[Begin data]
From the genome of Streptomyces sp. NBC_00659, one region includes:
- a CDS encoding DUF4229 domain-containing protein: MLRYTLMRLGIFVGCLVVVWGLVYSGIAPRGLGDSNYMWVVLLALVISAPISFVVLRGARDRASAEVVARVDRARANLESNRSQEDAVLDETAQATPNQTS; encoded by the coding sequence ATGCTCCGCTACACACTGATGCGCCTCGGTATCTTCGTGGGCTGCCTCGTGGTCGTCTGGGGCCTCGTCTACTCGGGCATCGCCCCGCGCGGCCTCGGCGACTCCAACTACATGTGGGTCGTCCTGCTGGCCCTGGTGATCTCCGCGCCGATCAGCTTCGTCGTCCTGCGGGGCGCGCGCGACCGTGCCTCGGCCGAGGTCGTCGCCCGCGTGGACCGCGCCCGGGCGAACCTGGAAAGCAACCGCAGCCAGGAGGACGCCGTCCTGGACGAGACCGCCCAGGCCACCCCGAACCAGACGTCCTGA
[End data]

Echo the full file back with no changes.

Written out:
From the genome of Streptomyces sp. NBC_00659, one region includes:
- a CDS encoding DUF4229 domain-containing protein: MLRYTLMRLGIFVGCLVVVWGLVYSGIAPRGLGDSNYMWVVLLALVISAPISFVVLRGARDRASAEVVARVDRARANLESNRSQEDAVLDETAQATPNQTS; encoded by the coding sequence ATGCTCCGCTACACACTGATGCGCCTCGGTATCTTCGTGGGCTGCCTCGTGGTCGTCTGGGGCCTCGTCTACTCGGGCATCGCCCCGCGCGGCCTCGGCGACTCCAACTACATGTGGGTCGTCCTGCTGGCCCTGGTGATCTCCGCGCCGATCAGCTTCGTCGTCCTGCGGGGCGCGCGCGACCGTGCCTCGGCCGAGGTCGTCGCCCGCGTGGACCGCGCCCGGGCGAACCTGGAAAGCAACCGCAGCCAGGAGGACGCCGTCCTGGACGAGACCGCCCAGGCCACCCCGAACCAGACGTCCTGA